[A]s The Daily Banter pointed out, the woman the ad used to prove that "Republicans are black" is actually a very popular stock photo. Her image is featured on the Georgia Association of Black Women Attorneys' website and a promotion for a discount on glasses. And unsurprisingly, TPM found that the other every-man Republicans featured in the ads were also stock photos.
As we talked about last week, the campaign's accompanying video did not go so far as to say, "Republicans are capable of functioning as well-adjusted human beings," but that seemed to be the general direction of the message.
The video did, however, show a very diverse group of people doing a wide variety of routine things, all to prove the simple point about the normalcy of Republicans. Caitlin MacNeal noted, however, that that the people in the video aren't necessarily Republicans after all.
In fairness, this hardly comes as a surprise. Watching the video, I thought it was fairly obvious that the Republicans behind this project had used stock imagery.
But the irony is hard to overlook -- Republicans are real people, the argument goes, as evidenced by these generic images showing real people who may or may not be Republicans.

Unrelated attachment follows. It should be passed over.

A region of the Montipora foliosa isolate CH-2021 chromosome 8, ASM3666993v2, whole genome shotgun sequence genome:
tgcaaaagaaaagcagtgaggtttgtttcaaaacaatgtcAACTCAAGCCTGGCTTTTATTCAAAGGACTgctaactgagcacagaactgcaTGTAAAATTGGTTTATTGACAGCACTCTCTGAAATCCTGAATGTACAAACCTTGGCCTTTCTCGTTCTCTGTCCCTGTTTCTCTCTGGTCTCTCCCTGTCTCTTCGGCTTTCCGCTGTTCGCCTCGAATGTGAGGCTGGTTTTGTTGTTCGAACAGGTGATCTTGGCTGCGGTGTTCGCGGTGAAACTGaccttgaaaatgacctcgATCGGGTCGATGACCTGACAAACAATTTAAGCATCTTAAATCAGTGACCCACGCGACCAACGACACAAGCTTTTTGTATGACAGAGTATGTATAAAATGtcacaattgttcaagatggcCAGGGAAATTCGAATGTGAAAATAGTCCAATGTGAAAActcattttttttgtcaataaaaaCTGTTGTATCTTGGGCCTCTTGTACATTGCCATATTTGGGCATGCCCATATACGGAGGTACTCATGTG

As for the reaction to last week's post on this, I'll confess to being a little surprised by the angry responses it generated from the right. A conservative website called "Newsbusters," for example, ran a piece headlined, "Maddow Producer Mocks Effort to Humanize the Demonized Republicans," and soon after, some very energetic conservatives shared their outrage.
I'm not sure why. Sure, I had a little fun with the "Republicans Are People, Too" video, which still seems like an amusing error to me, but my point was ultimately sympathetic to Republican voters. In fact, I very specifically wrote, "Obviously, Republicans are human beings living normal American lives."
It's why I ribbed the admaker in the first place: there's no reason to be defensive about GOP voters' basic humanity. It's unnecessary to go to great lengths to tell the public how normal Republicans are, because it needlessly reinforces the notion that somehow Republican normalcy is in doubt.
Or put another way, since no one is seriously suggesting Republicans aren't people with feelings, why launch a campaign to tell the public they are people with feelings?
Why so many Republicans found my argument offensive is a bit of a mystery.